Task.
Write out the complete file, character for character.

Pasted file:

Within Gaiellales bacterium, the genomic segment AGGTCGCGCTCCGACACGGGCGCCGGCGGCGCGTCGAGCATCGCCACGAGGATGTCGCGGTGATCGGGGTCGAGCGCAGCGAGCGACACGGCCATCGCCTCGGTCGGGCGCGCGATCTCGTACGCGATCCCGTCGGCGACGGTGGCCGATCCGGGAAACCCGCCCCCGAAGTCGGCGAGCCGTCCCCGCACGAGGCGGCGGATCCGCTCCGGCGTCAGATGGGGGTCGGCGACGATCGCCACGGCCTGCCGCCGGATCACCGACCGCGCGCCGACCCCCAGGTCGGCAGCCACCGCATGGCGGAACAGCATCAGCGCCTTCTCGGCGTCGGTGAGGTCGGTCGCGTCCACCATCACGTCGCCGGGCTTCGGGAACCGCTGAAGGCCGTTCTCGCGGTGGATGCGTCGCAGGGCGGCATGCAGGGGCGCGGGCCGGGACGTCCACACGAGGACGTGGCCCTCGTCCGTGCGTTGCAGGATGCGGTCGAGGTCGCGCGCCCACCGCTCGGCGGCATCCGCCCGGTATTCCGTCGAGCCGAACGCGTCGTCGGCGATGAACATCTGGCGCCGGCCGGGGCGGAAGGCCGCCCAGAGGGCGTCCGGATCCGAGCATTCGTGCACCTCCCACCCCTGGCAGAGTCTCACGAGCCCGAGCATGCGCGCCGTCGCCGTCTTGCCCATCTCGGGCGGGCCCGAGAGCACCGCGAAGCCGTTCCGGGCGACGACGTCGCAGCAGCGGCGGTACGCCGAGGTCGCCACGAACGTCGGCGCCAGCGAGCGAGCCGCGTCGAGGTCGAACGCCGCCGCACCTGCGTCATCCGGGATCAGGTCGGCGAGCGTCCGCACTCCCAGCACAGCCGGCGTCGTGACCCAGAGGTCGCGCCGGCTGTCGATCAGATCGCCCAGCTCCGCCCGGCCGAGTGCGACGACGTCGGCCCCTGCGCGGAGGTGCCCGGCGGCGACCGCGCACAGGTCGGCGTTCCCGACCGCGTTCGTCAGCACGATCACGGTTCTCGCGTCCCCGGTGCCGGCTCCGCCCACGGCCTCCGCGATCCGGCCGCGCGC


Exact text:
Within Gaiellales bacterium, the genomic segment AGGTCGCGCTCCGACACGGGCGCCGGCGGCGCGTCGAGCATCGCCACGAGGATGTCGCGGTGATCGGGGTCGAGCGCAGCGAGCGACACGGCCATCGCCTCGGTCGGGCGCGCGATCTCGTACGCGATCCCGTCGGCGACGGTGGCCGATCCGGGAAACCCGCCCCCGAAGTCGGCGAGCCGTCCCCGCACGAGGCGGCGGATCCGCTCCGGCGTCAGATGGGGGTCGGCGACGATCGCCACGGCCTGCCGCCGGATCACCGACCGCGCGCCGACCCCCAGGTCGGCAGCCACCGCATGGCGGAACAGCATCAGCGCCTTCTCGGCGTCGGTGAGGTCGGTCGCGTCCACCATCACGTCGCCGGGCTTCGGGAACCGCTGAAGGCCGTTCTCGCGGTGGATGCGTCGCAGGGCGGCATGCAGGGGCGCGGGCCGGGACGTCCACACGAGGACGTGGCCCTCGTCCGTGCGTTGCAGGATGCGGTCGAGGTCGCGCGCCCACCGCTCGGCGGCATCCGCCCGGTATTCCGTCGAGCCGAACGCGTCGTCGGCGATGAACATCTGGCGCCGGCCGGGGCGGAAGGCCGCCCAGAGGGCGTCCGGATCCGAGCATTCGTGCACCTCCCACCCCTGGCAGAGTCTCACGAGCCCGAGCATGCGCGCCGTCGCCGTCTTGCCCATCTCGGGCGGGCCCGAGAGCACCGCGAAGCCGTTCCGGGCGACGACGTCGCAGCAGCGGCGGTACGCCGAGGTCGCCACGAACGTCGGCGCCAGCGAGCGAGCCGCGTCGAGGTCGAACGCCGCCGCACCTGCGTCATCCGGGATCAGGTCGGCGAGCGTCCGCACTCCCAGCACAGCCGGCGTCGTGACCCAGAGGTCGCGCCGGCTGTCGATCAGATCGCCCAGCTCCGCCCGGCCGAGTGCGACGACGTCGGCCCCTGCGCGGAGGTGCCCGGCGGCGACCGCGCACAGGTCGGCGTTCCCGACCGCGTTCGTCAGCACGATCACGGTTCTCGCGTCCCCGGTGCCGGCTCCGCCCACGGCCTCCGCGATCCGGCCGCGCGC